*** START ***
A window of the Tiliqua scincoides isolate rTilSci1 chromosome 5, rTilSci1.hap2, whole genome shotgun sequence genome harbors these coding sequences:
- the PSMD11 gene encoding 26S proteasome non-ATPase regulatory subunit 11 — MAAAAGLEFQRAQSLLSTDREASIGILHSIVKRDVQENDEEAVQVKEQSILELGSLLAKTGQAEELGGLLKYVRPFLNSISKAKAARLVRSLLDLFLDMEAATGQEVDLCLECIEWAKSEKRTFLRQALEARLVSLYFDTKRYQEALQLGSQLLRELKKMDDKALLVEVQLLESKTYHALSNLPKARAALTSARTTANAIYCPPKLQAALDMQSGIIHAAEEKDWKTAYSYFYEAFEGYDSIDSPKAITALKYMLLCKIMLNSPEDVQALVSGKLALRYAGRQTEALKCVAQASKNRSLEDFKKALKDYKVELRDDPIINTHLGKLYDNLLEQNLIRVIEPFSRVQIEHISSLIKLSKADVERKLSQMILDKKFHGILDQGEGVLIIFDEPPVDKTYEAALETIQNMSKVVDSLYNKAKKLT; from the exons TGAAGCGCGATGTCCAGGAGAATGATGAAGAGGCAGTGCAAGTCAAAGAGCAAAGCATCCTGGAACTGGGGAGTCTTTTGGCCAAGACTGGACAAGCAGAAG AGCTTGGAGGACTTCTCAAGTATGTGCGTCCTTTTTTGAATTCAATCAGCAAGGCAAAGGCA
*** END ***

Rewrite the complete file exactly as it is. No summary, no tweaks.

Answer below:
A window of the Tiliqua scincoides isolate rTilSci1 chromosome 5, rTilSci1.hap2, whole genome shotgun sequence genome harbors these coding sequences:
- the PSMD11 gene encoding 26S proteasome non-ATPase regulatory subunit 11 — MAAAAGLEFQRAQSLLSTDREASIGILHSIVKRDVQENDEEAVQVKEQSILELGSLLAKTGQAEELGGLLKYVRPFLNSISKAKAARLVRSLLDLFLDMEAATGQEVDLCLECIEWAKSEKRTFLRQALEARLVSLYFDTKRYQEALQLGSQLLRELKKMDDKALLVEVQLLESKTYHALSNLPKARAALTSARTTANAIYCPPKLQAALDMQSGIIHAAEEKDWKTAYSYFYEAFEGYDSIDSPKAITALKYMLLCKIMLNSPEDVQALVSGKLALRYAGRQTEALKCVAQASKNRSLEDFKKALKDYKVELRDDPIINTHLGKLYDNLLEQNLIRVIEPFSRVQIEHISSLIKLSKADVERKLSQMILDKKFHGILDQGEGVLIIFDEPPVDKTYEAALETIQNMSKVVDSLYNKAKKLT; from the exons TGAAGCGCGATGTCCAGGAGAATGATGAAGAGGCAGTGCAAGTCAAAGAGCAAAGCATCCTGGAACTGGGGAGTCTTTTGGCCAAGACTGGACAAGCAGAAG AGCTTGGAGGACTTCTCAAGTATGTGCGTCCTTTTTTGAATTCAATCAGCAAGGCAAAGGCA